Description: The main goal of this project is to develop a bench-scale procedure to design and fabricate advanced brake and structural composite materials from Illinois coal combustion residues. During the first quarter of the project, the thrust of the work was directed towards setting up the experimental facilities and undertaking preliminary tests to gauge the ability of coal tar derived binder in fabricating the brake skeletons. In addition systematic scanning electron microscopy (SEM), differential scanning calorimetry (DSC), and differential thermal analysis (DTA) were conducted on PCC fly ash (Baldwin), fly ash (ADM), FBC fly ash, FBC spent bed bottom ash, bottom ash (ADM), and scrubber sludge residues to characterize their geometrical shape and thermal stability. The PCC fly ash particles being highly spherical in shape and thermally inert up to 1100{degrees}C will make an excellent raw material for our composites. This is born out by fabricating brake skeletons from PCC fly ash colloids. Unlike the PCC fly ash and FBC fly ash, the scrubber sludge particles are not suitable hosts for our brake lining materials because of a whisker-like particle structure. Six different compositions of various combustion residues were tested in the fabrication of brake skeletons, and our tar derived binder shows great promise in the fabrication of composite materials.
Date: December 31, 1994
Creator: Malhotra, V.M. & Wright, M.A.
Partner: UNT Libraries Government Documents Department

Drying of Beulah Zap lignite

Description: Recent results on the kinetics of water's desorption from Beulah-Zap lignite coal, as determined by thermogravimetric analysis (TGA) and the differential scanning calorimetry (DSC) technique were reported. The kinetic analysis of DSC was further complimented by determining the mechanism of air drying of lignite coal with the help of an in-situ Desorption Kinetics via Fourier transform infrared (ISDK-FTIR) technique. 17 refs., 5 figs., 1 tab.
Date: January 1, 1991
Creator: Vorres, K.S.; Molenda, D. (Argonne National Lab., IL (USA)); Dang, Y. & Malhotra, V.M. (Southern Illinois Univ., Carbondale, IL (USA). Dept. of Physics)
Partner: UNT Libraries Government Documents Department

Clean, premium-quality chars: Demineralized and carbon enriched. Final technical report, September 1, 1991--August 31, 1992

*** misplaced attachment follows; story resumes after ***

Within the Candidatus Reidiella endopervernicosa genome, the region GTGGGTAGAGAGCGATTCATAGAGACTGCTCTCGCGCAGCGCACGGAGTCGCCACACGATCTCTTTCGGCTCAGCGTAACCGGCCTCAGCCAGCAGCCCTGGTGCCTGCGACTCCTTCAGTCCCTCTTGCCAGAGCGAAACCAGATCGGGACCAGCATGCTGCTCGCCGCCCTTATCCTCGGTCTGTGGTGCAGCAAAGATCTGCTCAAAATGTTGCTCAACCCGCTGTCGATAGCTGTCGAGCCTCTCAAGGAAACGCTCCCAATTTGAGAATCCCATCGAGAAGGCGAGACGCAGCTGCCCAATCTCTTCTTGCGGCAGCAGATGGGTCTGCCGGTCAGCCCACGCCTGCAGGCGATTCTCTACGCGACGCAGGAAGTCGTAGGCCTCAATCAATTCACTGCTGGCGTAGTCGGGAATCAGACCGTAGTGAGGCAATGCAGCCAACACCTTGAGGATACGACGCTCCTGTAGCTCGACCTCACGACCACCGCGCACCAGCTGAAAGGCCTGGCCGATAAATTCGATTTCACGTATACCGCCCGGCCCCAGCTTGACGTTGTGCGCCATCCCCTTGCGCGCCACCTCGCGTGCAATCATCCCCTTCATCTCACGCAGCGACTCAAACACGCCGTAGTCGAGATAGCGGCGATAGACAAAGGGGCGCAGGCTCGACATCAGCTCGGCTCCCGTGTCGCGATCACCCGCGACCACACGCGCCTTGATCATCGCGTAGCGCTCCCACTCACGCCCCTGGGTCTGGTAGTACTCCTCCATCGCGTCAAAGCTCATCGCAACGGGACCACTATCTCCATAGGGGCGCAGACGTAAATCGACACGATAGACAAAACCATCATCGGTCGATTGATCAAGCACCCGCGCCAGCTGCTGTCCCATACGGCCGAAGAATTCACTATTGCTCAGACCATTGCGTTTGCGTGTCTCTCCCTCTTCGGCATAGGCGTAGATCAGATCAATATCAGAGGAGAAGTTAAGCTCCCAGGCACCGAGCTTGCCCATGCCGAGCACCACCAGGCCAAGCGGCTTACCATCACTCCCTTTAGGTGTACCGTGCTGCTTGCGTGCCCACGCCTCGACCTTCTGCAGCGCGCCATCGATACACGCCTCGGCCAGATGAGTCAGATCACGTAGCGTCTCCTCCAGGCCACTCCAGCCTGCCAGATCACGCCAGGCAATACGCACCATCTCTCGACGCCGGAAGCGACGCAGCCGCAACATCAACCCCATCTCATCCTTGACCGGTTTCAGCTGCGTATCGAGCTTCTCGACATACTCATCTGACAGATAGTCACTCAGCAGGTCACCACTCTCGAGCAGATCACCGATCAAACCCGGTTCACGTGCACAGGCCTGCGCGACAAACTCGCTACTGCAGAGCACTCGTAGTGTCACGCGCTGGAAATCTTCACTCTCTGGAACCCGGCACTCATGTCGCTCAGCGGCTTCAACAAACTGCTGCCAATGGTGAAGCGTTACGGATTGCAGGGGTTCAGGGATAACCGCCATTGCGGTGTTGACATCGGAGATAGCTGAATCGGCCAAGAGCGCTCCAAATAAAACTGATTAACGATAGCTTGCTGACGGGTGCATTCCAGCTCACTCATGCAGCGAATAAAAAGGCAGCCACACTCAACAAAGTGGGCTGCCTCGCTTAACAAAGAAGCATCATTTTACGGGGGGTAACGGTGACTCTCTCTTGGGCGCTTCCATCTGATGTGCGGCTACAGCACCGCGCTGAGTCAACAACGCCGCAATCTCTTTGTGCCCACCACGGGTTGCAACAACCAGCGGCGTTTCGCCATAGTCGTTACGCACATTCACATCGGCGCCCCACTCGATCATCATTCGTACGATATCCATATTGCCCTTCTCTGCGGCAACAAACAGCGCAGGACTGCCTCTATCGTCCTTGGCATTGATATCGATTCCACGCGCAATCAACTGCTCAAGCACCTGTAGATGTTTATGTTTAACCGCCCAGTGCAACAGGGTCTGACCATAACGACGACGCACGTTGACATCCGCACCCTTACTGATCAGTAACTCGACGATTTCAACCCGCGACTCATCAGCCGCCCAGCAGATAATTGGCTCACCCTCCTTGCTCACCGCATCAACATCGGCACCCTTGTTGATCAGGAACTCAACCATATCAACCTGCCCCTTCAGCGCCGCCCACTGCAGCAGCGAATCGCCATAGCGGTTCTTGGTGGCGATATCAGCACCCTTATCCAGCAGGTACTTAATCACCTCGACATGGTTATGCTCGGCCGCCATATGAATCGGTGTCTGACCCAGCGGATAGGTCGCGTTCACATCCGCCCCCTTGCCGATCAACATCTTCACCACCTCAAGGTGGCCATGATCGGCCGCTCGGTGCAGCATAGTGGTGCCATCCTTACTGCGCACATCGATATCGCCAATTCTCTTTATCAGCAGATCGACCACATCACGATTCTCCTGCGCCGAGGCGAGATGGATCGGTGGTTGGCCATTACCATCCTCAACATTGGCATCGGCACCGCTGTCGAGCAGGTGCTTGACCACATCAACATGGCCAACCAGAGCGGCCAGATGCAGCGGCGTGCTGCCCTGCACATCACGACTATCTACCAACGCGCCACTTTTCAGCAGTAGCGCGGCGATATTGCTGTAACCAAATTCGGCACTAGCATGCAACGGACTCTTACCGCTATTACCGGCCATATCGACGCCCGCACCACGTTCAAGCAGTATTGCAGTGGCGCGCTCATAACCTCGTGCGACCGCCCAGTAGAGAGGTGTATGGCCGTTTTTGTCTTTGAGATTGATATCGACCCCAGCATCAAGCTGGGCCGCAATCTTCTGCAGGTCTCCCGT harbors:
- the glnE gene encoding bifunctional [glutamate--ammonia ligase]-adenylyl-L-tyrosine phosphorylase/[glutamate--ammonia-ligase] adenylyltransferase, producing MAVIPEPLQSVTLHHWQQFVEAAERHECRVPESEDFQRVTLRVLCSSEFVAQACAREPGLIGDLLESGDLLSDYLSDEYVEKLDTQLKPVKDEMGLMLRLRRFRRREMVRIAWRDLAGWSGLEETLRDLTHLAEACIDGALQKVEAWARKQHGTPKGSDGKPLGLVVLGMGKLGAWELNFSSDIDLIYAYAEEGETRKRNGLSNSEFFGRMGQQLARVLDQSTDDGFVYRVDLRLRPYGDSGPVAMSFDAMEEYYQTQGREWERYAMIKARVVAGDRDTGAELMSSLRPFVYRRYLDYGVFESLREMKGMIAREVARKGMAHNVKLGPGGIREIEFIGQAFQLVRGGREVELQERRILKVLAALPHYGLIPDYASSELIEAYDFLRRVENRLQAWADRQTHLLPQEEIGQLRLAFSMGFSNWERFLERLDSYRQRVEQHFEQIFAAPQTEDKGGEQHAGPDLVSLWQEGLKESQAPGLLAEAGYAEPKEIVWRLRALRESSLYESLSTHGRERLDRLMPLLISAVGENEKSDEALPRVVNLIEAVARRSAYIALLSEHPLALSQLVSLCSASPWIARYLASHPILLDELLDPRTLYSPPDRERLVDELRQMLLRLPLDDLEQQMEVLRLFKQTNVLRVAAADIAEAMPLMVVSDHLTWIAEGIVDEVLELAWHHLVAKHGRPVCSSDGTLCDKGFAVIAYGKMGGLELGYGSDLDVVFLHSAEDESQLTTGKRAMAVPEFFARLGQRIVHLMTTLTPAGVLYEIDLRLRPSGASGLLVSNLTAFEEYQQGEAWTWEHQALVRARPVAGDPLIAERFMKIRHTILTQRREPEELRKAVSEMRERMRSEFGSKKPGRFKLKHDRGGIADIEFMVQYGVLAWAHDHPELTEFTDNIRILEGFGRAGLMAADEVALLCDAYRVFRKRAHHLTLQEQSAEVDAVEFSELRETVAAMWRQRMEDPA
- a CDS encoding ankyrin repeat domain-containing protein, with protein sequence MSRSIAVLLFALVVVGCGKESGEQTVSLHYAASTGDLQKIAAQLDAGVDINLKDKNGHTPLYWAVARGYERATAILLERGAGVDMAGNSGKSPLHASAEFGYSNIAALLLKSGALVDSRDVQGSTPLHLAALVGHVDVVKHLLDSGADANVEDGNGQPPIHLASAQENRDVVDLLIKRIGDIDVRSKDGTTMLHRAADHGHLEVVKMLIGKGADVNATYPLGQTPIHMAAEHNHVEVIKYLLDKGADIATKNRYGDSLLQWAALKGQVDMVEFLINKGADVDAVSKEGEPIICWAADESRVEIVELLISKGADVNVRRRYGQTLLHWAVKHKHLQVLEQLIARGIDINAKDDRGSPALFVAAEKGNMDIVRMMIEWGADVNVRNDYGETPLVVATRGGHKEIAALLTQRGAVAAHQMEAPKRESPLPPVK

Description: The overall objective of this two-year project is to evaluate methods of preparing demineralized and carbon enriched chars from Minois Basin coal. There are two processing steps: physical cleaning of the coal and devolatilization of coal under different environments (He, H{sub 2}, He/O{sub 2}, CH{sub 4}, and CH{sub 4}/O{sub 2}) to form chars. Also, as-received and clean coal samples were mixed with hectorite, Ca-montmorillonite, and kaolinite to evaluate the potential effects of these clays on chars yield and agglomeration during devolatilization processes. Three different techniques were used: thermogravimetric analysis, differential thermogravimetric analysis, differential scanning calorimetry (DSC), and in-situ diffuse reflectance FTIR (ISDR-FTIR). Thermogravimetric measurements showed that reactive gases (except He) dissolve in the softened coal. Also, these gases convert some of the coal mineral matter into catalyst by chemical reduction and oxidation. Coal reactivity increases by adding clays because they may be catalyst for methane activation, may prevent coal agglomeration, and may modify the geometric structure of the coal surface. DSC measurements show that clean coal devolatilizes at a lower temperature than as-received sample and preoxidation lowers the devolatilization temperature. Additionally, kaolinite addition increase yields of chars from IBC-102 coal in He. In-situ diffuse reflectance FTIR experiments show that thermal decomposition of coal either increases -CH{sub 3}, content in char or alters the physical structure of -CH{sub 3}. Also, phenol groups of the coal play an important role in cross-linkage the coal structure when coal is thermally treated.
Date: December 31, 1992
Creator: Smith, G. V.; Malhotra, V. M. & Wiltowski, T.
Partner: UNT Libraries Government Documents Department